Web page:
Manganese enhances prion protein survival in model soils and increases prion infectivity to cells

P Davies, David R Brown

Research output: Contribution to journalArticlepeer-review

43 Citations (Scopus)
135 Downloads (Pure)

Abstract

Prion diseases are considered to be transmissible. The existence of sporadic forms of prion diseases such as scrapie implies an environmental source for the infectious agent. This would suggest that under certain conditions the prion protein, the accepted agent of transmission, can survive in the environment. We have developed a novel technique to extract the prion protein from soil matrices. Previous studies have suggested that environmental manganese is a possible risk factor for prion diseases. We have shown that exposure to manganese is a soil matrix causes a dramatic increase in prion protein survival (similar to 10 fold) over a two year period. We have also shown that manganese increases infectivity of mouse passaged scrapie to culture cells by 2 logs. These results clearly verify that manganese is a risk factor for both the survival of the infectious agent in the environment and its transmissibility.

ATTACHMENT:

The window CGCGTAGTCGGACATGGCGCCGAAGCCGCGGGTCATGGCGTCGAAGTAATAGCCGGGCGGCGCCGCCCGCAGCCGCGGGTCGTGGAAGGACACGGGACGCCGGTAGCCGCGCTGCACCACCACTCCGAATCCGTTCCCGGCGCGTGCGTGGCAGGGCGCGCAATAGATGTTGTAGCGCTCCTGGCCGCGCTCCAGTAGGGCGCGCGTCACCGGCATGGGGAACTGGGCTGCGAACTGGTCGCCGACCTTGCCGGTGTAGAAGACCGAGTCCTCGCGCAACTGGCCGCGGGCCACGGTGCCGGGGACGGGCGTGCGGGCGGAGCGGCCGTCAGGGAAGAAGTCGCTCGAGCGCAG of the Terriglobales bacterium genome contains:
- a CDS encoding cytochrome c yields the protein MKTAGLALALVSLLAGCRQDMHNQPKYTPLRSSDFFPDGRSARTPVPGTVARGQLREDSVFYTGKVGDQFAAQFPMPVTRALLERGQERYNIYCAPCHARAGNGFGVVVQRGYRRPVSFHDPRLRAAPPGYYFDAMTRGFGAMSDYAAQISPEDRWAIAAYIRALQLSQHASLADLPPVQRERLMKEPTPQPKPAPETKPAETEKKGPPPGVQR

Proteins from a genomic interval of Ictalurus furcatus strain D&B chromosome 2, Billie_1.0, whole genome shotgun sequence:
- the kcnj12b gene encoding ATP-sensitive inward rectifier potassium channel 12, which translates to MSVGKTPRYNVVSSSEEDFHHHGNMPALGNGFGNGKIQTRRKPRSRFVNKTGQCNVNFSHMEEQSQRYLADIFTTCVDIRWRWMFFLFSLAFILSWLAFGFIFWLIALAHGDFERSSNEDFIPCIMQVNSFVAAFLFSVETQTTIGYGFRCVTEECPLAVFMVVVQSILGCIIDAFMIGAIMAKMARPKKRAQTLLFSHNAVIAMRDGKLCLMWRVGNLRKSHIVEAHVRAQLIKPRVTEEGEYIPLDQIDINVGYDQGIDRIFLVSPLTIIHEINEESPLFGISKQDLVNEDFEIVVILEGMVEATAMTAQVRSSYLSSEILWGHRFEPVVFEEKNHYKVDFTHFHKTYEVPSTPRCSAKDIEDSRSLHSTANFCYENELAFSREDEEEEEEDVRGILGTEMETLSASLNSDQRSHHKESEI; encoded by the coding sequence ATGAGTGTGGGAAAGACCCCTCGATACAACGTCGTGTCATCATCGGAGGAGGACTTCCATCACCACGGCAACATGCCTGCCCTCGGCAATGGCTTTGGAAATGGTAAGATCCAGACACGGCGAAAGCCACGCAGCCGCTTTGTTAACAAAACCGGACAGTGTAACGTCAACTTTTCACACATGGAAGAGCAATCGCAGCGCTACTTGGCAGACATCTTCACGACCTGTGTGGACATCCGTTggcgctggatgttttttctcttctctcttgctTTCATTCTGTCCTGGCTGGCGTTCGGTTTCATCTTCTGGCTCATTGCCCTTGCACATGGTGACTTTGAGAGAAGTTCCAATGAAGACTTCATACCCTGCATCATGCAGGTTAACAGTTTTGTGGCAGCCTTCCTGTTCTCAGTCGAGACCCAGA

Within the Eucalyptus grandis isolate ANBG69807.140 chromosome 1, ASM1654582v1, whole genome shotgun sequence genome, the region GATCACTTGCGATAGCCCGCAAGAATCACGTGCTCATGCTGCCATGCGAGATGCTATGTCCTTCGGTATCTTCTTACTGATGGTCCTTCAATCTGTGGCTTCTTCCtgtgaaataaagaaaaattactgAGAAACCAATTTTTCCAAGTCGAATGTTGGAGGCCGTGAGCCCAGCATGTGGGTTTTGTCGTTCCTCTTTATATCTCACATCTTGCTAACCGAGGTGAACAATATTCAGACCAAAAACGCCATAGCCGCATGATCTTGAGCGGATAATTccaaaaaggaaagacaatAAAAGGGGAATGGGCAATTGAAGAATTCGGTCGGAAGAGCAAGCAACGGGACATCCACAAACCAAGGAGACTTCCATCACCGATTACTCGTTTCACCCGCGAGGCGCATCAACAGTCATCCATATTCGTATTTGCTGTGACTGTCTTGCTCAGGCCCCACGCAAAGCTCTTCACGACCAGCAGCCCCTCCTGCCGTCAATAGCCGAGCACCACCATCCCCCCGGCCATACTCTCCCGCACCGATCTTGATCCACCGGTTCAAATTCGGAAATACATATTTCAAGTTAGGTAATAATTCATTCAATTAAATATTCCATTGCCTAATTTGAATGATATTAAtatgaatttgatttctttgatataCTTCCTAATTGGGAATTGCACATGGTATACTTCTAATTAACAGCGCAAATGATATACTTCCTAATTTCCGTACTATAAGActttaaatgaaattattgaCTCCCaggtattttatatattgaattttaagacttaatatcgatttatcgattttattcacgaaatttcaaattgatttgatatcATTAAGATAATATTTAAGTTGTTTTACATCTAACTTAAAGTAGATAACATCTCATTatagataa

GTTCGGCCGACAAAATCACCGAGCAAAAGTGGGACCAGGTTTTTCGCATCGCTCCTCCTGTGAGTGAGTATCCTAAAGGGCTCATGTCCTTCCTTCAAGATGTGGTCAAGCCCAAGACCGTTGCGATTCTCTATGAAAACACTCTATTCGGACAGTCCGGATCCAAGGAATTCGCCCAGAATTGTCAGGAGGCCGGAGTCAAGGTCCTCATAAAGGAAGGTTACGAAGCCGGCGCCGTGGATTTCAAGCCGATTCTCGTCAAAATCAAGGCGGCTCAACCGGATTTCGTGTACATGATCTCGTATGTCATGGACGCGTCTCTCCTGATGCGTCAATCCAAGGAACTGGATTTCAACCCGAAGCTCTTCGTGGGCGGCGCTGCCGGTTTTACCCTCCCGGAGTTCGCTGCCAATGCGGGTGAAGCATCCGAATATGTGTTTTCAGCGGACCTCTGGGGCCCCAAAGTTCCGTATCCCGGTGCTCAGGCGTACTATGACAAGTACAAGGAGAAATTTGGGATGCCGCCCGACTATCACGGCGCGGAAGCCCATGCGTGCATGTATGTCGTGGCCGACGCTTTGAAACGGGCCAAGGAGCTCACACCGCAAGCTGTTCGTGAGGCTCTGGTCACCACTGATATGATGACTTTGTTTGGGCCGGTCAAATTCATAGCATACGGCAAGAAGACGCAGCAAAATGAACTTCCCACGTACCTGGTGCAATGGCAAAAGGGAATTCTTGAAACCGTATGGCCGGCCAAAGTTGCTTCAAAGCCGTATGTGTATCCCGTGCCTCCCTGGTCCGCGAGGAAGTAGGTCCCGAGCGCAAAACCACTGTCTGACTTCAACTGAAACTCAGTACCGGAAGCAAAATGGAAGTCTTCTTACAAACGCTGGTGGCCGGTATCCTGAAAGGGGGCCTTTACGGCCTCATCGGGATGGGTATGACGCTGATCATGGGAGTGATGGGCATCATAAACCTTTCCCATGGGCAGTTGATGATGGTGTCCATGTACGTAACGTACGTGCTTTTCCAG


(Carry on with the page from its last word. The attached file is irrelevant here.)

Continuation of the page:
Original languageEnglish
Article numbere7518
Number of pages9
JournalPLoS ONE
Volume4
Issue number10
DOIs
Publication statusPublished - Oct 2009

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